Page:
In this short Essay, I explore the tendency of courts to summarily dismiss employment discrimination claims and consider whether the judicial skepticism, if not outright hostility, we are witnessing is limited to statutory actions under Title VII or is instead part of a broader movement against discrimination claims. In Part II, I suggest that between 1973, when McDonnell Douglas was decided, and 2009 societal beliefs about the prevalence of discrimination in the United States changed. In 1973, as the country emerged from the Jim Crow era, the presumption was one of widespread discrimination. Today, in so-called "post-racial" America, an opposite presumption seems to exist. I maintain that this shift influences the ways in which judges view discrimination claims. In Part III, I argue that judicial skepticism towards discrimination claims is not limited to statutory claims or the employment arena; a similar skepticism has emerged in the Supreme Court's equal protection jurisprudence. In examining discrimination claims under the Equal Protection Clause, the Court has resorted to a type of analytical formalism, similar to what one sees in pretext cases, that thwarts a nuanced and contextual examination of discrimination claims and impedes greater understanding of the nature of discrimination. These changes in the Court's equal protection jurisprudence coincide with shifting interpretations of Title VII - suggesting that it is not just pretext that is in peril but anti-discrimination law more generally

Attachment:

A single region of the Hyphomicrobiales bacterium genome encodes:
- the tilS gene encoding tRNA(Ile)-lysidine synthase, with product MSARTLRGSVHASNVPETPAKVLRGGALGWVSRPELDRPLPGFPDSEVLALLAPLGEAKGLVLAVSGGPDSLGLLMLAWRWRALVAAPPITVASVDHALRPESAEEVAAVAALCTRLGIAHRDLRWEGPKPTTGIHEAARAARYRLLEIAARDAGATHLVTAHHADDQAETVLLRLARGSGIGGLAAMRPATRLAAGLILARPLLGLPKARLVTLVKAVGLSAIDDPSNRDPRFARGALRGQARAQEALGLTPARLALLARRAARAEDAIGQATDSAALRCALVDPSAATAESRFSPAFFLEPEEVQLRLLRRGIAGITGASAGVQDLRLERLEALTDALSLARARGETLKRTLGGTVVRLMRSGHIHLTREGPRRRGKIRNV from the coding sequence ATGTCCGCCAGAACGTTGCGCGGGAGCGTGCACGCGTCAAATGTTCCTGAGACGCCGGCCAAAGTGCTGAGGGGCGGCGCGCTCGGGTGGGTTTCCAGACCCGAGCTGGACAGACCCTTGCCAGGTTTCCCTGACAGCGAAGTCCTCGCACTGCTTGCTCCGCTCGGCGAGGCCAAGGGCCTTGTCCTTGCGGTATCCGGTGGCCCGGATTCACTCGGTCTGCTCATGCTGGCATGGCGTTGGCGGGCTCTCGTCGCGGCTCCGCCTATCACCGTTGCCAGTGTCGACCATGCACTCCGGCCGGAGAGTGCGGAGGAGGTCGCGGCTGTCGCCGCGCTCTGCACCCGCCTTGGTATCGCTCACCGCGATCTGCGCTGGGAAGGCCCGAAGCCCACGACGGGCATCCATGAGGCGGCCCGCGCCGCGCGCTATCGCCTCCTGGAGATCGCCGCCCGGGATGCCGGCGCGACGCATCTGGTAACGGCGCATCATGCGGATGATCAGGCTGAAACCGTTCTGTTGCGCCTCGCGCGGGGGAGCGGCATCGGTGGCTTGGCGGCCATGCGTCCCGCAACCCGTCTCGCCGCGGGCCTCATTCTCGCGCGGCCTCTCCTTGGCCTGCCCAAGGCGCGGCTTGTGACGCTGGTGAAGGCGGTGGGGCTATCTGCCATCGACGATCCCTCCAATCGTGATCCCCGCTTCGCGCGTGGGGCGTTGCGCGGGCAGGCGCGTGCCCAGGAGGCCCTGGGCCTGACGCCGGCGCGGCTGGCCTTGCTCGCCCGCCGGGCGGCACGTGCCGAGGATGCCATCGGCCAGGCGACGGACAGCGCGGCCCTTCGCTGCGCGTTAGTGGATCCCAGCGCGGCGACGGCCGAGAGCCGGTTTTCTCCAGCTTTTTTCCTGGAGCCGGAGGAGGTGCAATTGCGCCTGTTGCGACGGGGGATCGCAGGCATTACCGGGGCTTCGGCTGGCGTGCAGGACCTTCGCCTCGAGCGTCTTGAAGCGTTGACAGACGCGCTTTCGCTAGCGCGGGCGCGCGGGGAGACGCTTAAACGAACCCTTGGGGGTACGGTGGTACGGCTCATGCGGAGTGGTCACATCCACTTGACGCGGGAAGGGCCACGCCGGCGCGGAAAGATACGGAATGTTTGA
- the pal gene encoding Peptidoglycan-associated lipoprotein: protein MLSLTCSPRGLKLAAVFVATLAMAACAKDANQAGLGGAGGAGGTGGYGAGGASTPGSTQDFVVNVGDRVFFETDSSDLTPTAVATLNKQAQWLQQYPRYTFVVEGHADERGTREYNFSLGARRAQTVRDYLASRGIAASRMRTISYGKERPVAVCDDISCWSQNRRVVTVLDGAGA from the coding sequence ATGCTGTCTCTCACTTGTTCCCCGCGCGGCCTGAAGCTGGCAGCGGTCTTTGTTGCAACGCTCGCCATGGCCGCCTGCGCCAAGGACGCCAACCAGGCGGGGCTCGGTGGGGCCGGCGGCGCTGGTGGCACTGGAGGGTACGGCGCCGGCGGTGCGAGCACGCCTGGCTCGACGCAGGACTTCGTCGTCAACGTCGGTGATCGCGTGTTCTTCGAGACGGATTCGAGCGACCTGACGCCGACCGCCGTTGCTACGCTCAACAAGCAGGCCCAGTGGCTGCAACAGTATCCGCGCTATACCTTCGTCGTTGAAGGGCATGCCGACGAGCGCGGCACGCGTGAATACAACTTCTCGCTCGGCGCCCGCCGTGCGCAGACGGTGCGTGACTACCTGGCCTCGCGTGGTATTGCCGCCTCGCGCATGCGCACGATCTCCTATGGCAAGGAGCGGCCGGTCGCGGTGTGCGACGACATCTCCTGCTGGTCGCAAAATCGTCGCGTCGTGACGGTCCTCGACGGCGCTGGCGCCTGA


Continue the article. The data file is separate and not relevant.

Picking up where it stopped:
Anti-Discrimination Law in Peril,
75 Mo. L. Rev.
Available at: https://scholarship.law.missouri.edu/mlr/vol75/iss2/4